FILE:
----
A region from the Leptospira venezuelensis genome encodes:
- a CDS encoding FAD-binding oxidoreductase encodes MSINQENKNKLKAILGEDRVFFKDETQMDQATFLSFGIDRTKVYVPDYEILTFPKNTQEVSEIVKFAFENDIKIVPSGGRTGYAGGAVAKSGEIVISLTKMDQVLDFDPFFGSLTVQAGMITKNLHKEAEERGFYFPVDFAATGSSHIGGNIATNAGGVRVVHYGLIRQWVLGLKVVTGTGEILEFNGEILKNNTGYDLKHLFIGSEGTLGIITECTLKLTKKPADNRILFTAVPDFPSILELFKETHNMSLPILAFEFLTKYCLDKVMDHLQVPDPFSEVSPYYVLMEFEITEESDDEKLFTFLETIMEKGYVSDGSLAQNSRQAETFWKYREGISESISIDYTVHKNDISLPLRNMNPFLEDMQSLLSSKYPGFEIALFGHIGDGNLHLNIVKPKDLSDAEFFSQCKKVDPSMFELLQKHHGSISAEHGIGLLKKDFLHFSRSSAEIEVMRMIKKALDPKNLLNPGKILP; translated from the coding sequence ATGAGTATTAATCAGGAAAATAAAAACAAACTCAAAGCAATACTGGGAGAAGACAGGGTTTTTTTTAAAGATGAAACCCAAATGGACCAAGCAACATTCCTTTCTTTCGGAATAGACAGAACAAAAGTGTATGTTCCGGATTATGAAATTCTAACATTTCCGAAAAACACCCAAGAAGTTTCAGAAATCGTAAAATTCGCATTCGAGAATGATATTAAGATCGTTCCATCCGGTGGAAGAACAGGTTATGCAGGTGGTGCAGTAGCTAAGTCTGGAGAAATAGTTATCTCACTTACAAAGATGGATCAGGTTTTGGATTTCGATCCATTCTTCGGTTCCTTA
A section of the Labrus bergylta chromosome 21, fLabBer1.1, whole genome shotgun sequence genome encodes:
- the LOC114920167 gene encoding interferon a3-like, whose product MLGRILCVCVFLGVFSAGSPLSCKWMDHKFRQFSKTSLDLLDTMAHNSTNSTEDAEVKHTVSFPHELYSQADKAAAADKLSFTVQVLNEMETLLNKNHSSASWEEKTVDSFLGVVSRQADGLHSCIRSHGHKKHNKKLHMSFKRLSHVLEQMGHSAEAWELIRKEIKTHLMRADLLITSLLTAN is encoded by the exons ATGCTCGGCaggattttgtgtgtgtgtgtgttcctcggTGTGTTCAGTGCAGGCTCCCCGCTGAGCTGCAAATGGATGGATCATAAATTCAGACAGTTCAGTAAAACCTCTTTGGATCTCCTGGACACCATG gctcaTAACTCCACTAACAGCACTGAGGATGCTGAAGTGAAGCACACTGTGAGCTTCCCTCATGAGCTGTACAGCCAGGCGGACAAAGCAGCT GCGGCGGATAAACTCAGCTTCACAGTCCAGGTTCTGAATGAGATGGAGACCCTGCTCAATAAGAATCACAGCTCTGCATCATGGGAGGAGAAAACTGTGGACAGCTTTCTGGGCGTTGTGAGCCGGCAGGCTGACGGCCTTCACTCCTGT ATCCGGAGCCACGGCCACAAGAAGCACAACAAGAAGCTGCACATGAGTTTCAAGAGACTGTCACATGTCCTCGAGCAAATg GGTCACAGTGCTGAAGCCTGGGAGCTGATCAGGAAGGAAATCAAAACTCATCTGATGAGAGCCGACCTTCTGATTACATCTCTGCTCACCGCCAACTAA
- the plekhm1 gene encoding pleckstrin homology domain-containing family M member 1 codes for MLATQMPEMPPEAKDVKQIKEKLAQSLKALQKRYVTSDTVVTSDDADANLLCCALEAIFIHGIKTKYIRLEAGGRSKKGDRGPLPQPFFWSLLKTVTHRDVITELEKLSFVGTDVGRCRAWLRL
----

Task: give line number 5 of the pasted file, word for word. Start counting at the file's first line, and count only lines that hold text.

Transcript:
- the plekhm1 gene encoding pleckstrin homology domain-containing family M member 1 codes for MLATQMPEMPPEAKDVKQIKEKLAQSLKALQKRYVTSDTVVTSDDADANLLCCALEAIFIHGIKTKYIRLEAGGRSKKGDRGPLPQPFFWSLLKTVTHRDVITELEKLSFVGTDVGRCRAWLRL